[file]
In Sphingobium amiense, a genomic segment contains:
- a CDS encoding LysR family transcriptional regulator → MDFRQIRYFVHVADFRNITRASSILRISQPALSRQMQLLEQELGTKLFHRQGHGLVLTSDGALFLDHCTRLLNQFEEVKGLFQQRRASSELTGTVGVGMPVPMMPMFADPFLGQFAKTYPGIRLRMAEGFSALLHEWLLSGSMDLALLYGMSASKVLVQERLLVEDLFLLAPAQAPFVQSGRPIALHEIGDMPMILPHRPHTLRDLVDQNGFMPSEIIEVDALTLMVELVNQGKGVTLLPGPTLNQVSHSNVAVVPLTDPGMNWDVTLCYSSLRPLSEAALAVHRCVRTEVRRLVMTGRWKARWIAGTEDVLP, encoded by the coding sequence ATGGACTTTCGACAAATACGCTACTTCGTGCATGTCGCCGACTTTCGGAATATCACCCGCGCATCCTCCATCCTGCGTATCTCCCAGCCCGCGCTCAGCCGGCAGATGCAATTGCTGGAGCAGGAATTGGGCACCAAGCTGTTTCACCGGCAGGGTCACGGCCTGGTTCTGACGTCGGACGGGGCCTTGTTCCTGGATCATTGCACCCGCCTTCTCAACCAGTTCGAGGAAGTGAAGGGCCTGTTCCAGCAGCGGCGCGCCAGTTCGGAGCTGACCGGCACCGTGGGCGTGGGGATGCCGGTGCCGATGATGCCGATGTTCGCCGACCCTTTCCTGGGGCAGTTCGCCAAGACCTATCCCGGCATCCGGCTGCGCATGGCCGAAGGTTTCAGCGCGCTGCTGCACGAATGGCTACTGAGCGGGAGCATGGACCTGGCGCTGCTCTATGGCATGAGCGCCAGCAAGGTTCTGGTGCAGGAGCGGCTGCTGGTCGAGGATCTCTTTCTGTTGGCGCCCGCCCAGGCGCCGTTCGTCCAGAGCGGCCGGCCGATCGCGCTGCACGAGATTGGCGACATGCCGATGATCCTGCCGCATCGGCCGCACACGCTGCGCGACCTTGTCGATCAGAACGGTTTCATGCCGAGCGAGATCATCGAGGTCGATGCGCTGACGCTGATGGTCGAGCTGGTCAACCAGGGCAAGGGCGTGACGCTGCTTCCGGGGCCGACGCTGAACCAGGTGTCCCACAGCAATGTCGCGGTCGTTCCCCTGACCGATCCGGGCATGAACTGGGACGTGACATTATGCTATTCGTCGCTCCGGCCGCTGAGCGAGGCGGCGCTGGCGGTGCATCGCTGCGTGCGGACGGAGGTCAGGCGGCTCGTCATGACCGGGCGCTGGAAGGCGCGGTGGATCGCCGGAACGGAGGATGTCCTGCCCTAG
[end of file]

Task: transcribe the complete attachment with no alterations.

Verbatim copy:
In Sphingobium amiense, a genomic segment contains:
- a CDS encoding LysR family transcriptional regulator → MDFRQIRYFVHVADFRNITRASSILRISQPALSRQMQLLEQELGTKLFHRQGHGLVLTSDGALFLDHCTRLLNQFEEVKGLFQQRRASSELTGTVGVGMPVPMMPMFADPFLGQFAKTYPGIRLRMAEGFSALLHEWLLSGSMDLALLYGMSASKVLVQERLLVEDLFLLAPAQAPFVQSGRPIALHEIGDMPMILPHRPHTLRDLVDQNGFMPSEIIEVDALTLMVELVNQGKGVTLLPGPTLNQVSHSNVAVVPLTDPGMNWDVTLCYSSLRPLSEAALAVHRCVRTEVRRLVMTGRWKARWIAGTEDVLP, encoded by the coding sequence ATGGACTTTCGACAAATACGCTACTTCGTGCATGTCGCCGACTTTCGGAATATCACCCGCGCATCCTCCATCCTGCGTATCTCCCAGCCCGCGCTCAGCCGGCAGATGCAATTGCTGGAGCAGGAATTGGGCACCAAGCTGTTTCACCGGCAGGGTCACGGCCTGGTTCTGACGTCGGACGGGGCCTTGTTCCTGGATCATTGCACCCGCCTTCTCAACCAGTTCGAGGAAGTGAAGGGCCTGTTCCAGCAGCGGCGCGCCAGTTCGGAGCTGACCGGCACCGTGGGCGTGGGGATGCCGGTGCCGATGATGCCGATGTTCGCCGACCCTTTCCTGGGGCAGTTCGCCAAGACCTATCCCGGCATCCGGCTGCGCATGGCCGAAGGTTTCAGCGCGCTGCTGCACGAATGGCTACTGAGCGGGAGCATGGACCTGGCGCTGCTCTATGGCATGAGCGCCAGCAAGGTTCTGGTGCAGGAGCGGCTGCTGGTCGAGGATCTCTTTCTGTTGGCGCCCGCCCAGGCGCCGTTCGTCCAGAGCGGCCGGCCGATCGCGCTGCACGAGATTGGCGACATGCCGATGATCCTGCCGCATCGGCCGCACACGCTGCGCGACCTTGTCGATCAGAACGGTTTCATGCCGAGCGAGATCATCGAGGTCGATGCGCTGACGCTGATGGTCGAGCTGGTCAACCAGGGCAAGGGCGTGACGCTGCTTCCGGGGCCGACGCTGAACCAGGTGTCCCACAGCAATGTCGCGGTCGTTCCCCTGACCGATCCGGGCATGAACTGGGACGTGACATTATGCTATTCGTCGCTCCGGCCGCTGAGCGAGGCGGCGCTGGCGGTGCATCGCTGCGTGCGGACGGAGGTCAGGCGGCTCGTCATGACCGGGCGCTGGAAGGCGCGGTGGATCGCCGGAACGGAGGATGTCCTGCCCTAG